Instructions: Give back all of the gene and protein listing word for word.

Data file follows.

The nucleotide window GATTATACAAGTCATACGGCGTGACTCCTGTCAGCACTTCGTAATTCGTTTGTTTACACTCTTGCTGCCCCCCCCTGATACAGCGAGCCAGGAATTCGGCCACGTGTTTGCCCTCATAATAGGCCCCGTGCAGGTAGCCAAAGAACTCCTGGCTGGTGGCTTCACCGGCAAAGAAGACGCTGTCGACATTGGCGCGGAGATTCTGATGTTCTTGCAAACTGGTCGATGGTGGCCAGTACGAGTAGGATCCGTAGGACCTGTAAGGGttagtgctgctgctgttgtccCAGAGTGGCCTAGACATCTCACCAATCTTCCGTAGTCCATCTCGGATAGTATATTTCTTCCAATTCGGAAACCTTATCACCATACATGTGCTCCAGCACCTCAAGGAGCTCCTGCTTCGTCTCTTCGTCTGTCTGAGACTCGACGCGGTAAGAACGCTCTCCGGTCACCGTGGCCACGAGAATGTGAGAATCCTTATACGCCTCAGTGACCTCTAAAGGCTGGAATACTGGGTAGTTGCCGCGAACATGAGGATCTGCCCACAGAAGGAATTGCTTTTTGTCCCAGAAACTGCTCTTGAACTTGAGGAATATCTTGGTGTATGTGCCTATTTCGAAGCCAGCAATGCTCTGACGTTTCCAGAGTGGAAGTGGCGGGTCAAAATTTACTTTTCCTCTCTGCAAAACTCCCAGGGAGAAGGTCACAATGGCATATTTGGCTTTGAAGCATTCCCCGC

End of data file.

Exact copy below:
The nucleotide window GATTATACAAGTCATACGGCGTGACTCCTGTCAGCACTTCGTAATTCGTTTGTTTACACTCTTGCTGCCCCCCCCTGATACAGCGAGCCAGGAATTCGGCCACGTGTTTGCCCTCATAATAGGCCCCGTGCAGGTAGCCAAAGAACTCCTGGCTGGTGGCTTCACCGGCAAAGAAGACGCTGTCGACATTGGCGCGGAGATTCTGATGTTCTTGCAAACTGGTCGATGGTGGCCAGTACGAGTAGGATCCGTAGGACCTGTAAGGGttagtgctgctgctgttgtccCAGAGTGGCCTAGACATCTCACCAATCTTCCGTAGTCCATCTCGGATAGTATATTTCTTCCAATTCGGAAACCTTATCACCATACATGTGCTCCAGCACCTCAAGGAGCTCCTGCTTCGTCTCTTCGTCTGTCTGAGACTCGACGCGGTAAGAACGCTCTCCGGTCACCGTGGCCACGAGAATGTGAGAATCCTTATACGCCTCAGTGACCTCTAAAGGCTGGAATACTGGGTAGTTGCCGCGAACATGAGGATCTGCCCACAGAAGGAATTGCTTTTTGTCCCAGAAACTGCTCTTGAACTTGAGGAATATCTTGGTGTATGTGCCTATTTCGAAGCCAGCAATGCTCTGACGTTTCCAGAGTGGAAGTGGCGGGTCAAAATTTACTTTTCCTCTCTGCAAAACTCCCAGGGAGAAGGTCACAATGGCATATTTGGCTTTGAAGCATTCCCCGC